Looking at the geometry alone, the seat angle doesn’t appear to be as next-gen steep as some bike brands like to shout about, but we know the number stated on the Cotic website is the actual number we’re using on a ride. Whereas some full-suspension bikes might list a 78-degree seat angle, this is likely at static and once under sag that number can change greatly depending on how a rider has set their front and rear suspension up. To compare, the Cotic BFe Max is within 0.5 degrees of the Pole Taival that I tested earlier this year (depending on fork), and a Santa Cruz Chameleon is listed at 72.8 degrees, however once sagged that’s likely to be nearer 74-degrees. So the number that Cotic is running is similar to what other brands are offering on their hardtails.
Cotic’s Longshot geometry though means that you’ll get more reach on a smaller-sized bike at sag. You could argue that you don’t want more reach, and that’s fine as Cotic’s geometry is great for jumping between sizes, but as many riders have experienced, a longer reach means a better body position both for climbing and descending.
Whichever size BFe Max you choose though you’ll be impressed with how well it despatches climbs. It’s a comfortable place to sit and spin, with your hips just in the right position to get the most out of your legs and a wide range rear cassette. It’s not an XC race stretched out feel thanks to the shorter stem, but it’s a comfortable place to be for long rides or even just smashing out a few local loops.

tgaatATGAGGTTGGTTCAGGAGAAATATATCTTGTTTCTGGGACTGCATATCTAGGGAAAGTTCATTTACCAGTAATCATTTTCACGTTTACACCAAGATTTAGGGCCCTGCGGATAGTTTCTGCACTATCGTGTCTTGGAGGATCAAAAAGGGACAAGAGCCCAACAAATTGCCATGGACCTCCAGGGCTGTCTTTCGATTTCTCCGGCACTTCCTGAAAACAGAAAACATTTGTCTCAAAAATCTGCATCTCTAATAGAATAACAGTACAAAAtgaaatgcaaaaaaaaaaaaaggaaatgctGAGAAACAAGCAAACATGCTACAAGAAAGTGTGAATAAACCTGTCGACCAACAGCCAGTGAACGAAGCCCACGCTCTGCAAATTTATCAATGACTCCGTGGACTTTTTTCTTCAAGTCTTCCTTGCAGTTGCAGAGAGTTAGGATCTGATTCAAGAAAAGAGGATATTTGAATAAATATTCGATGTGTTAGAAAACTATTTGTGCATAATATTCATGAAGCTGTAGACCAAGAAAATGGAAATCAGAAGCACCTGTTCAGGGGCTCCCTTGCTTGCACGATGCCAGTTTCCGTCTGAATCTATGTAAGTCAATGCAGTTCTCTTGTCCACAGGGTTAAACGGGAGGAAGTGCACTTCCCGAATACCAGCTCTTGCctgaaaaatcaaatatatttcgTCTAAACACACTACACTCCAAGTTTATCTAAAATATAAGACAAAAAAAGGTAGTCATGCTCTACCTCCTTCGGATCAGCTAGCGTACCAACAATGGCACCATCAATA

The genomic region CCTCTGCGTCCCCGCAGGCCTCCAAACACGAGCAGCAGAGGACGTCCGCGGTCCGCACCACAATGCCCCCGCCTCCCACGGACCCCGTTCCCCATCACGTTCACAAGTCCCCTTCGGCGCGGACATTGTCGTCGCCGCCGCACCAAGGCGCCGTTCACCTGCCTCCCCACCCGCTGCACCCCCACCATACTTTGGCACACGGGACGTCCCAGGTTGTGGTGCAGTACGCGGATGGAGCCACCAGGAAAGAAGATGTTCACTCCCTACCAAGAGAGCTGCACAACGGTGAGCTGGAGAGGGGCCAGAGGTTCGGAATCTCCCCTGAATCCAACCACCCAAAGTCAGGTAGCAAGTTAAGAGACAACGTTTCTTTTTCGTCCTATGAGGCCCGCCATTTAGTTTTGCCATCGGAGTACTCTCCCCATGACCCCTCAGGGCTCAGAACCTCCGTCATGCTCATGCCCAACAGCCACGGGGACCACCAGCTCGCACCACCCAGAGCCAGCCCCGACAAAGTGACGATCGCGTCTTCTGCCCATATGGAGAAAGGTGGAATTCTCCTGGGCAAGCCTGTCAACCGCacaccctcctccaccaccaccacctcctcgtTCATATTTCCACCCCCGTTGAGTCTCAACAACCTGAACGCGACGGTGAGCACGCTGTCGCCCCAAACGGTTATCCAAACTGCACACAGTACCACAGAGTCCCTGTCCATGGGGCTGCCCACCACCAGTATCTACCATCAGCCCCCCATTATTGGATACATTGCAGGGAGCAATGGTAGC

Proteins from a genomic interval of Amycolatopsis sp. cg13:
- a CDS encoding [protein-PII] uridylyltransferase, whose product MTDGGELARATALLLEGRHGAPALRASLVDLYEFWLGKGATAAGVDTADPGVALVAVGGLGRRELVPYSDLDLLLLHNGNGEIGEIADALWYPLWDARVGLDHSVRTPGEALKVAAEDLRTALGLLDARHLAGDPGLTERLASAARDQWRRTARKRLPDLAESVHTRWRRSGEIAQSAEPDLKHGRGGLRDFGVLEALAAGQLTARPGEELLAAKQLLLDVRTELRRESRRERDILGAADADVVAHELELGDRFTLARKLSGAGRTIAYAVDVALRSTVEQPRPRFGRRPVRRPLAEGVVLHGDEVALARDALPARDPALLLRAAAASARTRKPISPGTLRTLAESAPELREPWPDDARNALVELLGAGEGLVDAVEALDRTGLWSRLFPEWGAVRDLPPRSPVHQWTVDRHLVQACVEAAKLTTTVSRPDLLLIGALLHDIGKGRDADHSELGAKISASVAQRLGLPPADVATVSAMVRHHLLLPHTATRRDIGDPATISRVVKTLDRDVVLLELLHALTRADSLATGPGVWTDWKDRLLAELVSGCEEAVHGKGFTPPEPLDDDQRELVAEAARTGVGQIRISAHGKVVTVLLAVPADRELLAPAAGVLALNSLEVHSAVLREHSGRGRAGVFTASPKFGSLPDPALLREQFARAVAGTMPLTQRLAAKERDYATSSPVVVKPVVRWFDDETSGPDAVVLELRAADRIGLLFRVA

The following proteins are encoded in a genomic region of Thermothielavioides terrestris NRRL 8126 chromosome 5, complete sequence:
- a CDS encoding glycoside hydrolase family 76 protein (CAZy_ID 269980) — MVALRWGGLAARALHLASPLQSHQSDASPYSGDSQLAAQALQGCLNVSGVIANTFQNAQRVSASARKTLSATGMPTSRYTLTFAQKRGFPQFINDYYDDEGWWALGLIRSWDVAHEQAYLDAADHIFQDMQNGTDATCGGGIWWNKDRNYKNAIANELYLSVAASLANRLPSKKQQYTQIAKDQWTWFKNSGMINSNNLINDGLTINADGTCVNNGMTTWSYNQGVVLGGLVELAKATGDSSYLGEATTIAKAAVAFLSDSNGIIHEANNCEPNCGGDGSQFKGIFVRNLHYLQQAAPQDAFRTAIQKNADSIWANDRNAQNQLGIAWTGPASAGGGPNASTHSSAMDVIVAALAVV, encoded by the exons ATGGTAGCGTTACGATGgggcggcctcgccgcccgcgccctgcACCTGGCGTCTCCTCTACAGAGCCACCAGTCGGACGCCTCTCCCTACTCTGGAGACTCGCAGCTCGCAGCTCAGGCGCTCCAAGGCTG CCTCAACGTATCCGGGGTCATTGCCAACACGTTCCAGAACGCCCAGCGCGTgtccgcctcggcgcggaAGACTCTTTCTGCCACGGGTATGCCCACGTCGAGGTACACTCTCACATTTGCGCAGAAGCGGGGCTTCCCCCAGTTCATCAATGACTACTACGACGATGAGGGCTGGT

Cotic BFe Max Review | Descending
Of course, Longshot geometry doesn’t just provide more reach, but it also dials up the amount of wheelbase a bike has, and a longer wheelbase means a more stable and controlled ride on your way back down again. My size large test bike with 160mm forks has a wheelbase of 1252.5mm, and that’s pretty damn long. Having the wheels so far apart calms the trail down even when booting down boulder-filled trails at speed. Each BFe Max has the same 444mm chainstay which I found on the large to give a good balance of high-speed comfort and the ability to change direction, hop, and attempt to manual.